The Theory of Invisibility

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Is invisibility possible?

Invisibility is a state of which an object cannot be seen, and is a myth that has dated back to many fantasy and science fiction books, such as Harry Potter's cloak of invisibility, or Artemis Fowl's high-vibration suit. To have the ability to turn invisible would be a great advantage in almost all situations, for both government and everyday issues. In most of the traditional fantasy books, an invisible substance is something that either does not reflect light, or absorbs light (allows light to pass through it), although there are no naturally recurring objects that are 100% transparent. However although it seems impossible, scientists have revealed they developing a new material, one that acts as a shawl of invisibility, much like in Harry Potter. This may seem far fetched but when you look at the evidence, it seems that in the distant future, this type of state maybe possible.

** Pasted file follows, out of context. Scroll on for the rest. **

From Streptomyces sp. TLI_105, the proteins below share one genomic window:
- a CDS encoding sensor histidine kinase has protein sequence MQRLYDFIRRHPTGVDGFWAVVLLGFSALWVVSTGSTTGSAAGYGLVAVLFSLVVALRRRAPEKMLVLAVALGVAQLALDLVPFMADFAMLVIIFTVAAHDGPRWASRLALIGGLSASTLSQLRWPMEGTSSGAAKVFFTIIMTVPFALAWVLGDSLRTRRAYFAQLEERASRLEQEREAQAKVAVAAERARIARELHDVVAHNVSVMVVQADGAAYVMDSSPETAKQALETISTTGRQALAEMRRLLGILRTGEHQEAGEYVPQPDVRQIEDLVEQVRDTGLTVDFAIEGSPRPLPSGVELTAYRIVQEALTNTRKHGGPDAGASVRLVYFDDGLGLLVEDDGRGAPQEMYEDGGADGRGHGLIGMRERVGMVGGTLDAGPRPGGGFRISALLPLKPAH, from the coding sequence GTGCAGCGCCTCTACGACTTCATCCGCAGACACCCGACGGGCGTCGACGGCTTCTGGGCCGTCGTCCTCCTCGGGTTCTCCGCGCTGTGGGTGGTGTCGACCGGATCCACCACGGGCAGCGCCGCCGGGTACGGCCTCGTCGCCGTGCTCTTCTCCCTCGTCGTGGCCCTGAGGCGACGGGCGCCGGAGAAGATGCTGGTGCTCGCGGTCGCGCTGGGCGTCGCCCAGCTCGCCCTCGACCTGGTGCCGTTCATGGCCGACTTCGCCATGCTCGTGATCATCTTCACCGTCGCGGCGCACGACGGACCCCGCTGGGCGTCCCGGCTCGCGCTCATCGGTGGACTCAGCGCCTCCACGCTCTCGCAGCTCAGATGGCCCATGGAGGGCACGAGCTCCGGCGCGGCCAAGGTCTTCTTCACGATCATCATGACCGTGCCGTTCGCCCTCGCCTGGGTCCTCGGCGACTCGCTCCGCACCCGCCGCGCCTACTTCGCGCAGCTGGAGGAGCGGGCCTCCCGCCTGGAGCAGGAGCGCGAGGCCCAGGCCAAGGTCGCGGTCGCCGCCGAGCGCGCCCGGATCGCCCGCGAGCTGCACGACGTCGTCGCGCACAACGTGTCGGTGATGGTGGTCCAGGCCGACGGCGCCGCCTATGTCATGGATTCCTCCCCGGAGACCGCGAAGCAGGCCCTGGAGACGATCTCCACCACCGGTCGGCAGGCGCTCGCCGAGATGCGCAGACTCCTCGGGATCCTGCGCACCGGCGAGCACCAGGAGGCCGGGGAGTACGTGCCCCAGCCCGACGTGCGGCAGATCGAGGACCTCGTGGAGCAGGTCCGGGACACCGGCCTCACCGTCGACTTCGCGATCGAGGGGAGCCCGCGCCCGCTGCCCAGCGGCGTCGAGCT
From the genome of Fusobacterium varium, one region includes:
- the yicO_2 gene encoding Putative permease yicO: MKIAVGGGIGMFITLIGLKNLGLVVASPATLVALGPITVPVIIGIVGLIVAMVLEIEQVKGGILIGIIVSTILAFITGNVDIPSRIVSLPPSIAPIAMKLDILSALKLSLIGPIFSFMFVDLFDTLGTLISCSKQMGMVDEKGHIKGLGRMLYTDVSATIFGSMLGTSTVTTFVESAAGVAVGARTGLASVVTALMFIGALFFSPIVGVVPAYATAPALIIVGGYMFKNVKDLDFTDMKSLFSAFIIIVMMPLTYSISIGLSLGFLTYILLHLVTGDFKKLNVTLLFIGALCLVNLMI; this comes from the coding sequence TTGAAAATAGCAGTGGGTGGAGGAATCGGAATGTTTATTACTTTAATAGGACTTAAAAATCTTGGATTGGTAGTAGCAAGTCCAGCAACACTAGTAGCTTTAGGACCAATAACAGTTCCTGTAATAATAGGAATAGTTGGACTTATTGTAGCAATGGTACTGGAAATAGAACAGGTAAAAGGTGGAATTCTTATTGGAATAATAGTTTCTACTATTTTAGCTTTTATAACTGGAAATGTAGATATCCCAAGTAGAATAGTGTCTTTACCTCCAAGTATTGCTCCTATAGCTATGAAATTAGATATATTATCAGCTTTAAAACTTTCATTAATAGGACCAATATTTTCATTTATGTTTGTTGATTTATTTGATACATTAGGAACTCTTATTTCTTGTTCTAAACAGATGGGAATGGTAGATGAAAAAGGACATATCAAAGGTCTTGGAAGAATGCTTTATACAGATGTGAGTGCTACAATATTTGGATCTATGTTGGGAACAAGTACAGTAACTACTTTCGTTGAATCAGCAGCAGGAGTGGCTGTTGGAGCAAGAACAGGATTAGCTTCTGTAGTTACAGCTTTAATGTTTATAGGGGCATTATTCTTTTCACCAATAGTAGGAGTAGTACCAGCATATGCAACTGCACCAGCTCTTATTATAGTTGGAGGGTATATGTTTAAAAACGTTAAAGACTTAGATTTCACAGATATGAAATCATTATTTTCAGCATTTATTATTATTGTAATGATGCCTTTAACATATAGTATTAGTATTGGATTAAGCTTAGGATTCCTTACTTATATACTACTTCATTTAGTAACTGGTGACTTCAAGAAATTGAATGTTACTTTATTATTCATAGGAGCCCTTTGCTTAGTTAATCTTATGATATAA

As you well know, light is the source of life, and without it earth would not be "The Green Planet". A Muslim scientist called Ibn al-Haytham provided the first correct description of how vision works, stating that it is not caused by light rays emanating from the human eye as Ptolemy and Euclid had thought, but due to light rays entering the eyes. Al-Haytham described light as "streams of minute particles that lack all sensible qualities except energy, and travel at a finite speed". He also argued that the ability to see was because of the sun's rays of light reflecting off objects, and travelled in straight lines. Modern science proves this, and gives us a better understanding of al-Haytham's theories. Basically, we can see an object when light reflects off it. Light travels in straight lines, and shadows are caused by an object blocking the rays of light, making them cut-outs on a surface with light. Imagine a black wall. If you shine a torch on the wall, it will make a circle of yellow light on the wall. However, if you put an object between the light source (the torch) and the receiving object (the wall), this will make the light shine on the object in-between, and since light travels in straight lines, it will block the rays that reach the object between from reaching the wall. This creates a black cut-out among the yellow light. Rays of light alone cannot normally be seen. Try this. shine a torch onto a wall, and you can only see faint light in the path of it, but there is a circle of light on the wall. The visible ray of light is because the dust and small particles in the air are reflecting the light, making it visible. However very powerful beams can be seen, creating a beautiful display.